The politics of naming. The material transformation of His’s specimens was accompanied by intellectual appropriation. We do not know how the particular women who ultimately supplied him interpreted the blood clots they produced, but few will have seen them in embryological terms. Depending on whether or not they wanted to be pregnant, they are more likely to have thought in terms of children-to-be or of waste material. Naming the specimens with the initial letters of their doctors’ surnames took possession of the objects for science and completed their framing in a narrative of development. The midwives from whom His obtained nearly two dozen embryos were not named—he used Greek letters for these—but perhaps he paid cash instead.

Anatomy of human embryos

An innovative collecting strategy plus new modelling techniques produced a much more detailed and vivid understanding of early human development.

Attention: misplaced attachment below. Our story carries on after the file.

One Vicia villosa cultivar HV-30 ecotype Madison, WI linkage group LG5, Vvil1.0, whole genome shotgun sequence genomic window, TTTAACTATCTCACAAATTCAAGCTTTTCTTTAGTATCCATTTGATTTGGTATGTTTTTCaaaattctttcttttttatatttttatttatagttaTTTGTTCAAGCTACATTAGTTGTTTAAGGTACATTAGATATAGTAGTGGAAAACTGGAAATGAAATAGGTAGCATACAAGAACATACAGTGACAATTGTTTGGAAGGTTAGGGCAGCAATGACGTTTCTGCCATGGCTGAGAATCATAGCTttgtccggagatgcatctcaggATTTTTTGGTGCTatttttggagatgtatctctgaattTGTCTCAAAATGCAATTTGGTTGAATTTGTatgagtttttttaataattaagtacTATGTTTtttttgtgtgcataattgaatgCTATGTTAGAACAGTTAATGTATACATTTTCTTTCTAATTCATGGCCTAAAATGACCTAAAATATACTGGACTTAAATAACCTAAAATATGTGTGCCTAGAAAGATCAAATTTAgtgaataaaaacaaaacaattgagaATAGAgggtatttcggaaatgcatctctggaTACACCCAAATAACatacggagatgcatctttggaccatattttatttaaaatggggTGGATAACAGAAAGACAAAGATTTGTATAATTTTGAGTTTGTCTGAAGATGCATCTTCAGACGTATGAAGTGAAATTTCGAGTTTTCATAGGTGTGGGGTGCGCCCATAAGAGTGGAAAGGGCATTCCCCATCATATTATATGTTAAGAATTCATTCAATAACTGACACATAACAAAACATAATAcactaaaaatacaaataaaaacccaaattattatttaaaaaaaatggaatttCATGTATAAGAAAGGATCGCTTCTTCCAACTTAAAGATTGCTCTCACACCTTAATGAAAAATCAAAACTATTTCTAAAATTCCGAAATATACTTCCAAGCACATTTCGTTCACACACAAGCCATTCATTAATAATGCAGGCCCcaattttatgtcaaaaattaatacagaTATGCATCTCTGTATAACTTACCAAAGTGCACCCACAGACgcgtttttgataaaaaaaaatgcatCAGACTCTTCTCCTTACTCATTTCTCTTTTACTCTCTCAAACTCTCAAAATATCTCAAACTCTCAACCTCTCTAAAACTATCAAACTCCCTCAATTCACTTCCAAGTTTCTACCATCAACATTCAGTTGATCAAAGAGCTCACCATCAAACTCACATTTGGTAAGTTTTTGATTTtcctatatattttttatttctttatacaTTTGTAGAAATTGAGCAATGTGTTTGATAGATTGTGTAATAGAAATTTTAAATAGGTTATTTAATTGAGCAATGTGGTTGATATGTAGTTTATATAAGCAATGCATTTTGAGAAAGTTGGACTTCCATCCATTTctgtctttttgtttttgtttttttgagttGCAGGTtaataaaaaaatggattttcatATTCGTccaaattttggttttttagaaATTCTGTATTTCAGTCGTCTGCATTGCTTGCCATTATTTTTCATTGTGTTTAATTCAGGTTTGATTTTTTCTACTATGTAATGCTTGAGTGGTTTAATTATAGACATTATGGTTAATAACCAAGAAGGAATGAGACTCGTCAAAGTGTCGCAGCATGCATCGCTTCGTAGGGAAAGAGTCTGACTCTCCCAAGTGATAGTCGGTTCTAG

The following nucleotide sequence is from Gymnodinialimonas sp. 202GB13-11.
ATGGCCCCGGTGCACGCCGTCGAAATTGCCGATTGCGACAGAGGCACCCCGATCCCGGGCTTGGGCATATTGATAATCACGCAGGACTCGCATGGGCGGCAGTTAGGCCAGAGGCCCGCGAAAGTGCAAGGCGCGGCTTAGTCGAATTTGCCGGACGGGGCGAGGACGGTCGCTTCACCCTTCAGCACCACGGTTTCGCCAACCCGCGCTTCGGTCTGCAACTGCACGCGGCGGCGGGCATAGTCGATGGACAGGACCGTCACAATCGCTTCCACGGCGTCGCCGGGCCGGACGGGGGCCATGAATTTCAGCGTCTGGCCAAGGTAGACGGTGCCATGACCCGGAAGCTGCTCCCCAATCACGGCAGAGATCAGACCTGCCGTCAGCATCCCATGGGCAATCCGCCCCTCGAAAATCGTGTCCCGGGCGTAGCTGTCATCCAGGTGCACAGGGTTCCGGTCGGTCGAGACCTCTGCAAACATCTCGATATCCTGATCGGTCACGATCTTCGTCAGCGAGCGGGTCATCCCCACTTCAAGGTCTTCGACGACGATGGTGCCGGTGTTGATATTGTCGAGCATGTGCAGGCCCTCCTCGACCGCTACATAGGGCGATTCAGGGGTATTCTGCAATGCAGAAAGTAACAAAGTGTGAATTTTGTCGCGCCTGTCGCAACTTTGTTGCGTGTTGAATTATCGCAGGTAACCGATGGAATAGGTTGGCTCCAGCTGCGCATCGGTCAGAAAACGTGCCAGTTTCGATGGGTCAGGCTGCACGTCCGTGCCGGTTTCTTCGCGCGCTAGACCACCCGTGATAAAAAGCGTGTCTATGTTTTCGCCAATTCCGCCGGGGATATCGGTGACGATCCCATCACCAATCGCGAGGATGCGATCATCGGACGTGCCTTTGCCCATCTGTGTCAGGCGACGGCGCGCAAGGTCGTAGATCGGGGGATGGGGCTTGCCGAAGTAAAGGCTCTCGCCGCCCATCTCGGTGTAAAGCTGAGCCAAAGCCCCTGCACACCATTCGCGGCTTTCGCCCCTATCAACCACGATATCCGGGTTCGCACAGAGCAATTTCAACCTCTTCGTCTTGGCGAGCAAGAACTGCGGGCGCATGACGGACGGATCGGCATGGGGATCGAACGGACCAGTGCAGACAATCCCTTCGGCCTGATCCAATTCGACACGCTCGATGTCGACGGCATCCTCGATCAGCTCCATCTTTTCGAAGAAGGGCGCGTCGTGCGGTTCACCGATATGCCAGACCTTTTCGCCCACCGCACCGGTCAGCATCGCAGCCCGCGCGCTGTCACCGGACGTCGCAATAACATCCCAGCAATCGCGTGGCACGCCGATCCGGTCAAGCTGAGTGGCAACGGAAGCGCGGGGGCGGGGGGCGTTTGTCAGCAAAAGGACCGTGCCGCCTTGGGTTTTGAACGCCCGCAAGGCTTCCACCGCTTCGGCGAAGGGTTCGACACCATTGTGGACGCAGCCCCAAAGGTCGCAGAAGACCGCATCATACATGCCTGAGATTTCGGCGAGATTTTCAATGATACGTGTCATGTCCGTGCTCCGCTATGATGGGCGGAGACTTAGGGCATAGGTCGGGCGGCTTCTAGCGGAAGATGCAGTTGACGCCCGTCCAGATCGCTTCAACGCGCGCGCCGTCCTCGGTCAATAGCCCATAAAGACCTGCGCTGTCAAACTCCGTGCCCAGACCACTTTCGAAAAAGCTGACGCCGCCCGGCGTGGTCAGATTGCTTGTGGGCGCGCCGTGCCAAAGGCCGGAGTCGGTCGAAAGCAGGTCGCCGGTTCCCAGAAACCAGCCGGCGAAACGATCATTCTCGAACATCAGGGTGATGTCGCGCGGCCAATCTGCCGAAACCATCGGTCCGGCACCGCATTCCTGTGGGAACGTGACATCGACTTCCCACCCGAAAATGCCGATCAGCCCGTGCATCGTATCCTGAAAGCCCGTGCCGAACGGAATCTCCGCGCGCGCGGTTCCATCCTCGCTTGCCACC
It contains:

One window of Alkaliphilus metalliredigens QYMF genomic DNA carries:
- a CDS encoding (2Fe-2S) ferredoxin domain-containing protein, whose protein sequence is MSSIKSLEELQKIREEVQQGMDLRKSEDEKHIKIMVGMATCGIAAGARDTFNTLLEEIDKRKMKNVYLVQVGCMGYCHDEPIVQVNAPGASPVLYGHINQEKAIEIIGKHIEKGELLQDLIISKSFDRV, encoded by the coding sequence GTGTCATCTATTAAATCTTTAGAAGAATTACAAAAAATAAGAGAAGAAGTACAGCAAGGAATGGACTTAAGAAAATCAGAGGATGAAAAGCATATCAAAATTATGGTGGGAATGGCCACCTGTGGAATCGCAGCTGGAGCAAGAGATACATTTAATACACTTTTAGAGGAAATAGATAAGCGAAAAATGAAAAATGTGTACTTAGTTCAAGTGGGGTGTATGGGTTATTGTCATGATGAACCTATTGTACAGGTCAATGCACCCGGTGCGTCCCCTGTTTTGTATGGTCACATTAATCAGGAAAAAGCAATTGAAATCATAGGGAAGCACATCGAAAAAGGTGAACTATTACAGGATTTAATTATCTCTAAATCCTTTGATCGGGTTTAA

Wilhelm His amassed several dozen embryos from the first two months by organizing a supply network, especially of gynęcologists. Human embryology was still limited above all by the difficulty of collecting material. To encourage donations, mostly from spontaneous abortions, he railed against clinicians who wasted ‘precious objects’ by leaving them on the shelf or analysing them incompetently. But he rewarded those who gave up their ‘treasures’ by naming the specimens after the donors—the gynęcologists, that is, not the women from whose bodies they came.

His took the specimens through a complex sequence of image-making operations. First he dissected away the egg membranes, and hence the remaining evidence of connection to the pregnant woman, and drew and photographed the embryos he found inside. Then he put these under ‘the guillotine’ of the section-cutter, or microtome, and for the first time converted them completely into slices on microscope slides. This gave unprecedented access to internal structure. But the crucial step was modelling, which, as he put it, ‘gave’ the sectioned embryos ‘body’.

Photograph and drawings of embryo A, 1880–5


Models of embryo A, c.1888